Next Step for Trello
Next Step for Trello is responsible for showing you the next step in a list view, so instead of opening a card you can see at a glance what needs doing next and then tick it off and be shown the following step. Anything that saves clicking is good news for me.
Gmail to Trello
Gmail to Trello is excellent when the lines get blurred, as I talked about last week I use Active Inbox to stay on top of Emails and Trello to manage the rest. Sometimes they overlap, for instance, I receive an email about a blog post, this extension allows me to link an email straight to a Trello Card. As far as ActiveInbox is concerned, it is handed off to Trello and nothing further needs to be done in that system.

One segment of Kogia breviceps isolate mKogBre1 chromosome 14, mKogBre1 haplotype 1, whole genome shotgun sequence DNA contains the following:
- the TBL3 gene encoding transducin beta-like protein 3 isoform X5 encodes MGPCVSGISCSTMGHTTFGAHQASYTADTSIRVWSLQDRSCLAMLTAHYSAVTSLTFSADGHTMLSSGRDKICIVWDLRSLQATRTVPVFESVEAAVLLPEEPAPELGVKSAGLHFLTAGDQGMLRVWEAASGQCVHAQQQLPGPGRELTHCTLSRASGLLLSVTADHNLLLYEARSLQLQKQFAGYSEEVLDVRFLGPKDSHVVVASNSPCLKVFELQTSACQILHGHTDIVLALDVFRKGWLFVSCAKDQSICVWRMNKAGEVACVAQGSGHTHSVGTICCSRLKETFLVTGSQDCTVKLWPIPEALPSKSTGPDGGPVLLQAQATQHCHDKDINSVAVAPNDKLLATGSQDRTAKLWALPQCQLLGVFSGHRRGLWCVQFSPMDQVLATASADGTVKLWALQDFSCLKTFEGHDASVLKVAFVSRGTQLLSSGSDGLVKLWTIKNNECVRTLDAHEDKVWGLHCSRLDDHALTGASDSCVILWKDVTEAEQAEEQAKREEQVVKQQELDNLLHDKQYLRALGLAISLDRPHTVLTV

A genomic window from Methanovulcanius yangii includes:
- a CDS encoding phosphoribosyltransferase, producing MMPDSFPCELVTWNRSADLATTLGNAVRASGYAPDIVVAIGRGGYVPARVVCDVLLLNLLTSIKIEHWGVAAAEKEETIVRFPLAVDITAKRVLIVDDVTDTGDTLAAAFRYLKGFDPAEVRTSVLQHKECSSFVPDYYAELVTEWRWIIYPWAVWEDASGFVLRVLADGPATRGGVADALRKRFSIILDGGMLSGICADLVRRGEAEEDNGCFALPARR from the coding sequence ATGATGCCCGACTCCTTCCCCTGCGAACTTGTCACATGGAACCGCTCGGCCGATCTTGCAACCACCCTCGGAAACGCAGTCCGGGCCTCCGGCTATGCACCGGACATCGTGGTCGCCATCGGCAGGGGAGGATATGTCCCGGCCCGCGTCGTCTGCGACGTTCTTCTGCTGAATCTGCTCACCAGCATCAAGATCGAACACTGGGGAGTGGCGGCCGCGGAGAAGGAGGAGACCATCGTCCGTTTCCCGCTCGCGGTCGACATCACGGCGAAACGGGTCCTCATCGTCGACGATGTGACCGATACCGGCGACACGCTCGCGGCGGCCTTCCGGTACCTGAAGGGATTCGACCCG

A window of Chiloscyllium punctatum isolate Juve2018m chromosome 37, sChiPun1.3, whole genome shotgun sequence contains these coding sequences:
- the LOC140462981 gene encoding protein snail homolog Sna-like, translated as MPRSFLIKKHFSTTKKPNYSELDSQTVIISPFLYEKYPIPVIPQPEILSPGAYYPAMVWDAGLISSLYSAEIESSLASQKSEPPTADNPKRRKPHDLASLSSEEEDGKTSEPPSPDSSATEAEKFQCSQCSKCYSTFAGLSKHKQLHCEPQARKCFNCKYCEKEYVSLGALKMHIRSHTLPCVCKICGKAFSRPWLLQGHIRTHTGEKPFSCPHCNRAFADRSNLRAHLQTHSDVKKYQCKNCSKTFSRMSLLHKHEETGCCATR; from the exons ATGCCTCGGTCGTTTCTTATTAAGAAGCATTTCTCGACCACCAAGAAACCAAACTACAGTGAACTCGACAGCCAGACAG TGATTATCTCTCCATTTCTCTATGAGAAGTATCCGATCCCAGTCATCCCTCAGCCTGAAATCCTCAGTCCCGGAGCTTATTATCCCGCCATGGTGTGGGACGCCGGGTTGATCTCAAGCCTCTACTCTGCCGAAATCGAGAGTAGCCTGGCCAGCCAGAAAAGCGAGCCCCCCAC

Parent/Child Management allows you to create a hierarchy between cards if one card is dependant upon another you can create the links with this extension. This relationship is fantastic if you are planning a massive project with lots of lists, for instance, a Wedding!
Taking things even further
For anyone who wants to do even more with the Trello service, you will find some Applets on IFTTT and Zapier; my personal preference is IFTTT because it is free to use. Although there are a lot more options on Zapier, you only have a limited number available free. Having said that though I am not against using the odd few in Zapier too if they are better suited to my needs.
I hope you have found this helpful and maybe have been inspired to use the tool to get a bit more organised, if you run a blog it is a favourite tool amongst bloggers for managing their editorial calendar, I’m sure it will be equally helpful for people running YouTube channels. But, maybe you are just looking to keep up to date with your household chores, either way, Trello can be as large or small as you need it to be.
Until next time,